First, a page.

The average infant baptisms: 64 and First Communions: 65. Scot said that tells him that the kids remain in the Church from baptism to First Communion, but the number drops to 51 in confirmations. It gets even worse for marriages (dividing the number of confirmations by two, it would be 25.5) with only 11 per parish. Scot said an Australian study found that many Catholics believe you don’t need to go to Sunday Mass to be a good Catholic, but Scot added that many people also believe it doesn’t matter if you get married outside of a church, perhaps on a beach or something. Fr. David said we’re seeing a long decline in the number of weddings since the late 80s. New York has declined by 70% or more. That has an effect on other vocations as well.
Cardinal Seán has focused on the need for evangelization and marriage. Joshua said parishes that have a focus on marriage ministry have higher rates of all the sacraments.
3rd segment: In terms of parish finances, the national study say the average operating revenue is $609,000. Josh said the Archdiocese is about 6% less than that. Scot was surprised by that because the average offertory is in the mid-300,000s so they must be having other sources of revenue like rent and grand annuals. About half of a parish’s income is from sources other than weekly offertory, while nationally about two-thirds of income come from the offertory. Fr. Dvid said fewer Catholics are going to church in Boston than the national average, but Boston is maintaining the same amount of income. That shows that fewer people are bearing the burden and we need to look at that. It’s a huge sacrifice.
Across the country, it’s $9,091. In Boston, it’s closer to about $6,000. The average operating expenses nationally are $620,000. Thirty percent are below break-even. In Boston about 57% are above break-even and the rest are below. The typical parish across the country is saving about $70,000 per year. The average parish in Boston is saving about $1,000 per year. A major weekend snowstorm can put a parish in the red.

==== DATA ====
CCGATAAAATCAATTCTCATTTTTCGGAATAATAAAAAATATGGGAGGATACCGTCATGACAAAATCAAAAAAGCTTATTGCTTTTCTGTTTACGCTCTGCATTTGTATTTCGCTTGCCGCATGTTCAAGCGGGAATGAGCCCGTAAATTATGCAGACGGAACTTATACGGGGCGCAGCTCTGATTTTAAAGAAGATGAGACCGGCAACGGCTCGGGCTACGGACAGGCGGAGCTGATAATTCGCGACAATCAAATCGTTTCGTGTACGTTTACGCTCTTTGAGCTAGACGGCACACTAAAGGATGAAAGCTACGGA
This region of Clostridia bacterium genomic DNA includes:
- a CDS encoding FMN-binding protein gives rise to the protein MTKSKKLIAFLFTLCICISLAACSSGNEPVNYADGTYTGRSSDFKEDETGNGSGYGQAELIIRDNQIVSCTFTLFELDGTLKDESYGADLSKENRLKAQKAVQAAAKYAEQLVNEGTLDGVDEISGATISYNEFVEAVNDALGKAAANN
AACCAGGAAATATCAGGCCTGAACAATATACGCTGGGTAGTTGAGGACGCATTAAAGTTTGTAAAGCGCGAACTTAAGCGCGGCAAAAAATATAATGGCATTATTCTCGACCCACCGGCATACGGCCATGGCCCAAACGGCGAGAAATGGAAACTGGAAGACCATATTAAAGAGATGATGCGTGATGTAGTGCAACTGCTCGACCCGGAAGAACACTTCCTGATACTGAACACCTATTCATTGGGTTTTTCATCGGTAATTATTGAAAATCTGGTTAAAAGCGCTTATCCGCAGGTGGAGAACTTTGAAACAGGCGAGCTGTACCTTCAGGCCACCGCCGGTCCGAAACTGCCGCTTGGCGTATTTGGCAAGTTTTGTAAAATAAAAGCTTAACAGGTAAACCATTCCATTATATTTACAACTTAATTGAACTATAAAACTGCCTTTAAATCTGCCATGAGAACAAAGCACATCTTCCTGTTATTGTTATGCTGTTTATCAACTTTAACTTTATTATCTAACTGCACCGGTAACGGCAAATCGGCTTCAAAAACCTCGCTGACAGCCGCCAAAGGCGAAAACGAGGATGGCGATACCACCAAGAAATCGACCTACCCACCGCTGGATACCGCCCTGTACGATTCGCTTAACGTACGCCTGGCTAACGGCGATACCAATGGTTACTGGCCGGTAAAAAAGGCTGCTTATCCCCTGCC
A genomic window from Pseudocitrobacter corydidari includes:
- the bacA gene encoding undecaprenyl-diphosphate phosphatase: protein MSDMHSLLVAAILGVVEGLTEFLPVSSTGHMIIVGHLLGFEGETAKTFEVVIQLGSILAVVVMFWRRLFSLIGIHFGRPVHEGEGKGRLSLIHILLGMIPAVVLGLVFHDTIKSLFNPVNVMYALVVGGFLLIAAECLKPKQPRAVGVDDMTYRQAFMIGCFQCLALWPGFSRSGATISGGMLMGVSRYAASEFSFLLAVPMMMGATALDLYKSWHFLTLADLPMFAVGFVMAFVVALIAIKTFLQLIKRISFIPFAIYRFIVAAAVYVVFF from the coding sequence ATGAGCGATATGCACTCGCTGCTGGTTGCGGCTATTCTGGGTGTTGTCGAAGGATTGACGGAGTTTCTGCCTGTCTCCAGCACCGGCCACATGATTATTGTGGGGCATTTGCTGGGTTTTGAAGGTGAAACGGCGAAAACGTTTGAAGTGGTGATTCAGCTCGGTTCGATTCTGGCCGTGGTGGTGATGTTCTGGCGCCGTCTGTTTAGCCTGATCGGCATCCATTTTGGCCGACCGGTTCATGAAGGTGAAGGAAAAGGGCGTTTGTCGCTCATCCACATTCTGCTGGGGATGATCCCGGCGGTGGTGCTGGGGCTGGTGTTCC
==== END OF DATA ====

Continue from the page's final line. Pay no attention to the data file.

Scot said the average family across the archdiocese gives about $20 while in Boston it’s less than that. The smaller the parish, the more people contribute, and the bigger, the less they give. Fr. David said it’s a sense of ownership. The smaller the parish, the more that people feel like they have a say in how the money is used, which leads to more giving. Scot said it’s much easier in a large group to say that if you don’t give, everyone else will give a little more. In a small church, it’s easier to say that they’re really needed.
Fr. David said a big part of the solution would be to move people from seeing themselves as member to seeing themselves as disciples. Joshua said the most successful offertory enhancement programs ask people to get more involved, not for more money. People who are more involved give more.
Across the US, 24% have a school and 25% are affiliated with a non-parish school. About 100 of the 291 parishes in Boston are affiliated with a school.
Nationally, the number of lay ecclesial ministers is estimated at 38,000, trained and certified performing many of the same duties priests and religious used to. Total parish staff is about 160,000, which includes priests, religious, lay ecclesial leaders, and others. Fr. David said there are 3,500 staff members: deacons, business managers, pastoral associates, youth ministers, and DREs. Some of them are paid and many are not. There are about 100 Master’s-level pastoral associates. Joshua said the vision of the future of lay staffing in parishes is someone who coordinates and invites the people of the parish to take ownership of the ministries.
Nationally, 93% of parishes have a pastoral council and 97% have a finance council. It’s a little lower in Boston. Fr. David said our pastors need to be encouraged to have these groups, especially to help the parish plan for the future. 31% of parishes in the US are in some sort of clustering arrangement. Fr. David said cooperation and collaboration are not dirty words, but are the ways for parishes to work together to evangelize and spread the Word of Christ.
Joshua said the culture of pastoral planning is a culture of hope. It’s an opportunity. The people they are working with now have an entrepreneurial spirit. We’re called to give our best to the Church.